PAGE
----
Dental School FAQs

Which major should I choose?

While the practice of dentistry is grounded in scientific principles, there are no specific majors you must choose in order to be admitted to a professional program.

However, a major in the science field does help complete the required classes and prepare you for the Dental Admission Test (DAT). Some of the most common at SUNY Cortland include:

What classes are prerequisites for dental school admissions?

Most dental schools require the following courses:

  • Biological Sciences I and II with labs (BIO 201 and BIO 202)
  • General Chemistry I and II with labs (CHE 221 and CHE 222)
  • Organic Chemistry I and II with labs (CHE 301, CHE 302, and CHE 304)
  • Physics I and II with labs (PHY 105 and PHY 106)
  • Mathematics - full year of Calculus (MAT 121 and 122) or one semester of Calculus and one semester of Statistics (MAT 201)
  • Most require that you take a year of English (CPN 100 and CPN 101)

Some also require the courses below, while others simply suggest them as beneficial:

  • Cellular Biology (BIO 210)
  • Genetics (BIO 312)
  • Microbiology (BIO 304)
  • Human Anatomy (BIO 324) and Human Physiology (BIO 514)
  • Biochemistry (CHE 451)
  • Psychology (PSY 101)
  • Sociology (SOC 150)

Most dental schools also note that the following courses can be advantageous:

  • Basic business courses. Many dentists end up in private practice.
  • Applied art courses. Sculpture (ATS 106) to develop manual dexterity; drawing, painting and ceramics courses also help.
  • Foreign Language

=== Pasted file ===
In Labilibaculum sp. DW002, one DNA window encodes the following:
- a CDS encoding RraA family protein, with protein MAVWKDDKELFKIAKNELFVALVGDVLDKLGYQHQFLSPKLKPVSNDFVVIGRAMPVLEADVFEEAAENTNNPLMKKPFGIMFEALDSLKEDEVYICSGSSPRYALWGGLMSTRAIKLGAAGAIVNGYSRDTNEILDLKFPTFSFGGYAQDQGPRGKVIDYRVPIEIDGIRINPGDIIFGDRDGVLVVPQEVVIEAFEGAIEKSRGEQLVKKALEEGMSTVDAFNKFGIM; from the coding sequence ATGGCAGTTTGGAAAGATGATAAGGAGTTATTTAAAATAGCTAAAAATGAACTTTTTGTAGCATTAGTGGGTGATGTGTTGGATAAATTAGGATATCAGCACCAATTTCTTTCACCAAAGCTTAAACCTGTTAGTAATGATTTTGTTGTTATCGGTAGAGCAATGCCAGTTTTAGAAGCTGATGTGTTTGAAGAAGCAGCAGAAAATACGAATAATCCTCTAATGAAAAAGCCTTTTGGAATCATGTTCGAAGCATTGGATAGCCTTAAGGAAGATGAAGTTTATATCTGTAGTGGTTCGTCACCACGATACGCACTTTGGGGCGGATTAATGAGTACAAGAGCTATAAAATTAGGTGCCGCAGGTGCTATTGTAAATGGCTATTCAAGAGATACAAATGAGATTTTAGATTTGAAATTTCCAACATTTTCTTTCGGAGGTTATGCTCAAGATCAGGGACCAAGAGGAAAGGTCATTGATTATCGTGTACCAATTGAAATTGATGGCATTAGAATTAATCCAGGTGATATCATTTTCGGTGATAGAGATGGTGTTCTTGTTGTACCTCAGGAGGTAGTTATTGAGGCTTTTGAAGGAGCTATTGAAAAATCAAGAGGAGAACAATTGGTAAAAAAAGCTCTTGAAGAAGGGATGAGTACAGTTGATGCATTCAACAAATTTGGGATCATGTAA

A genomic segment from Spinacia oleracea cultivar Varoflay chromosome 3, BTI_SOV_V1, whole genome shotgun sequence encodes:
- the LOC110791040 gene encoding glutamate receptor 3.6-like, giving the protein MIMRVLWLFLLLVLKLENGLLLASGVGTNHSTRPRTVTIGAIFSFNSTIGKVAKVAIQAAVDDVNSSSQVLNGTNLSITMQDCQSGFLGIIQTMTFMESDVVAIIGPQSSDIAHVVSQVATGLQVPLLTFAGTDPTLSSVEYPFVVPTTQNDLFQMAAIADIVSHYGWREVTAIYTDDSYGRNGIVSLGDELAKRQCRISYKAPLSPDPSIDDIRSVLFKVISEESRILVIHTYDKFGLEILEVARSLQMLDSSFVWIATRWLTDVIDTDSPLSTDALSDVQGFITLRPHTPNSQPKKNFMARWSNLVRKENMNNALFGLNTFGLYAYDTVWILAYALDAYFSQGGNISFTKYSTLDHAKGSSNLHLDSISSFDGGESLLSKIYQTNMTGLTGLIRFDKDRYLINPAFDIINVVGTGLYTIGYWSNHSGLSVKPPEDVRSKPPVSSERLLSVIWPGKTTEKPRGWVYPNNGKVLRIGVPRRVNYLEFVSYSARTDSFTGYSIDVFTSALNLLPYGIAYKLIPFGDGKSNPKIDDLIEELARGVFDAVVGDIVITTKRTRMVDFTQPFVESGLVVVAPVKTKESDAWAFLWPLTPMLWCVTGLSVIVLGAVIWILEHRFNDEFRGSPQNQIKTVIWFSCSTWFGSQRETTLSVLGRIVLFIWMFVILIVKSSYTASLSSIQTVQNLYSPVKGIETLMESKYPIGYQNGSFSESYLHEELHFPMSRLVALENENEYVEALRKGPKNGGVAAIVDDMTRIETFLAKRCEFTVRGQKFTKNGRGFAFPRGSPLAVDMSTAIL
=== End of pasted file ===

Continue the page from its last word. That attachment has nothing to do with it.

* Check individual school websites for specific required and recommended courses.

What are other requirements for dental school admissions?

  • GPA of 3.4 or higher to be considered a competitive applicant
  • Shadowing experience with a dentist
  • Score of 18 or higher on each section of the DAT

What are some other tips?

  • Outstanding grades and an excellent DAT score are essential, but it is also important that you are a well-rounded student with other interests and activities on your application, both dental-related and otherwise.

  • Taking on leadership roles and participating in activities outside of the classroom demonstrates that you can effectively interact with people, which is necessary for success in dentistry.

  • Some leadership roles that exist at SUNY Cortland: participation in a student organization such as SUNY Cortland Emergency Medical Services; tutor or teaching assistant; supplemental instructor; resident assistant; student justice; or participation on a sports team.

Is there a timeline to make sure I stay on track for dental school?

Freshman/Sophomore Years
  • Work with your pre-dental advisor to plan courses and experiences that will help your dental school application.

  • Begin to complete biology, chemistry and physics requirements. Early academic success is a must.

  • Attend health-related events on campus. These are hosted by groups such as Alumni Engagement, Career Services, various student clubs and academic departments.

  • Get involved on campus and off of it through undergraduate research, volunteer work, clinical experience or other areas that excite you.
Junior Year
Senior Year
  • Practice mock interviews with the College’s Pre-Dental Advisory Committee before medical school admission interviews.

  • Complete forms for financial aid.

  • Send thank-you notes to evaluators and mentors.

Advising

Theresa Curtis
Pre-Medical/Dental Advisor
Professor of Biological Sciences
Bowers Hall, Room 1318

Advisory Committee
Christa Chatfield, Biological Sciences
Leslie Eaton
Psychology
Katherine Hicks, Chemistry
Meredith Morell, Career Services

Christian NelsonBiological Sciences
Frank Rossi, Chemistry
John Straneva, Biological Sciences

Contact Us

Admissions Office
Phone: 607-753-4711

Biological Sciences Department
Phone: 607-753-2715

Chemistry Department
Phone: 607-753-4323

Psychology Department
Phone: 607-753-4218

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